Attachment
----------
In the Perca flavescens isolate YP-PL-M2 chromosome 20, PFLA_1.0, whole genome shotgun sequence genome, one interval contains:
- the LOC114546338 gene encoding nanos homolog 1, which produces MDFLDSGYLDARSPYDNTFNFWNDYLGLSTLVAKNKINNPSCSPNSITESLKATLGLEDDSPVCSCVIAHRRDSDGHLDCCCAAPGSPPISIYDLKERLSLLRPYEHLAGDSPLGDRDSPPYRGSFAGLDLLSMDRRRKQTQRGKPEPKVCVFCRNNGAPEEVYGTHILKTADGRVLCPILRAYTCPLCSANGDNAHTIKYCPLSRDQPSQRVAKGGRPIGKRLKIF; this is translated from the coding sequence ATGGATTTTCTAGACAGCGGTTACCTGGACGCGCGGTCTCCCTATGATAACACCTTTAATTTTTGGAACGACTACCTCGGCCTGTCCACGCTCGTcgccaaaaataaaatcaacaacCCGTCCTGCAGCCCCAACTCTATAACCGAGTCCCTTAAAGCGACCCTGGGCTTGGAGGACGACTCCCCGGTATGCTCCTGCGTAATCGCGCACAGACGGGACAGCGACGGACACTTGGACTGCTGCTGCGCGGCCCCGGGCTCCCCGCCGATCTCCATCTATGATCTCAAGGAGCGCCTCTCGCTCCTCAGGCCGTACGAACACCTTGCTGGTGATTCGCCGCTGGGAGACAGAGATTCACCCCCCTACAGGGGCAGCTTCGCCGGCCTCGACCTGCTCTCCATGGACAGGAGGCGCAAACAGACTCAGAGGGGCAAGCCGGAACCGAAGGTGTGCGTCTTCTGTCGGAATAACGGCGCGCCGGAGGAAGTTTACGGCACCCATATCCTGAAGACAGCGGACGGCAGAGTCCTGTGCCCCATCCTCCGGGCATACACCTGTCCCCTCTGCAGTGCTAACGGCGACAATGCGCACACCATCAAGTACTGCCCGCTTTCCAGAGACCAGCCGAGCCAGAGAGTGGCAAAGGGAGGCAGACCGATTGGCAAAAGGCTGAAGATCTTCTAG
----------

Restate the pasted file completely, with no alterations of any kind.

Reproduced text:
In the Perca flavescens isolate YP-PL-M2 chromosome 20, PFLA_1.0, whole genome shotgun sequence genome, one interval contains:
- the LOC114546338 gene encoding nanos homolog 1, which produces MDFLDSGYLDARSPYDNTFNFWNDYLGLSTLVAKNKINNPSCSPNSITESLKATLGLEDDSPVCSCVIAHRRDSDGHLDCCCAAPGSPPISIYDLKERLSLLRPYEHLAGDSPLGDRDSPPYRGSFAGLDLLSMDRRRKQTQRGKPEPKVCVFCRNNGAPEEVYGTHILKTADGRVLCPILRAYTCPLCSANGDNAHTIKYCPLSRDQPSQRVAKGGRPIGKRLKIF; this is translated from the coding sequence ATGGATTTTCTAGACAGCGGTTACCTGGACGCGCGGTCTCCCTATGATAACACCTTTAATTTTTGGAACGACTACCTCGGCCTGTCCACGCTCGTcgccaaaaataaaatcaacaacCCGTCCTGCAGCCCCAACTCTATAACCGAGTCCCTTAAAGCGACCCTGGGCTTGGAGGACGACTCCCCGGTATGCTCCTGCGTAATCGCGCACAGACGGGACAGCGACGGACACTTGGACTGCTGCTGCGCGGCCCCGGGCTCCCCGCCGATCTCCATCTATGATCTCAAGGAGCGCCTCTCGCTCCTCAGGCCGTACGAACACCTTGCTGGTGATTCGCCGCTGGGAGACAGAGATTCACCCCCCTACAGGGGCAGCTTCGCCGGCCTCGACCTGCTCTCCATGGACAGGAGGCGCAAACAGACTCAGAGGGGCAAGCCGGAACCGAAGGTGTGCGTCTTCTGTCGGAATAACGGCGCGCCGGAGGAAGTTTACGGCACCCATATCCTGAAGACAGCGGACGGCAGAGTCCTGTGCCCCATCCTCCGGGCATACACCTGTCCCCTCTGCAGTGCTAACGGCGACAATGCGCACACCATCAAGTACTGCCCGCTTTCCAGAGACCAGCCGAGCCAGAGAGTGGCAAAGGGAGGCAGACCGATTGGCAAAAGGCTGAAGATCTTCTAG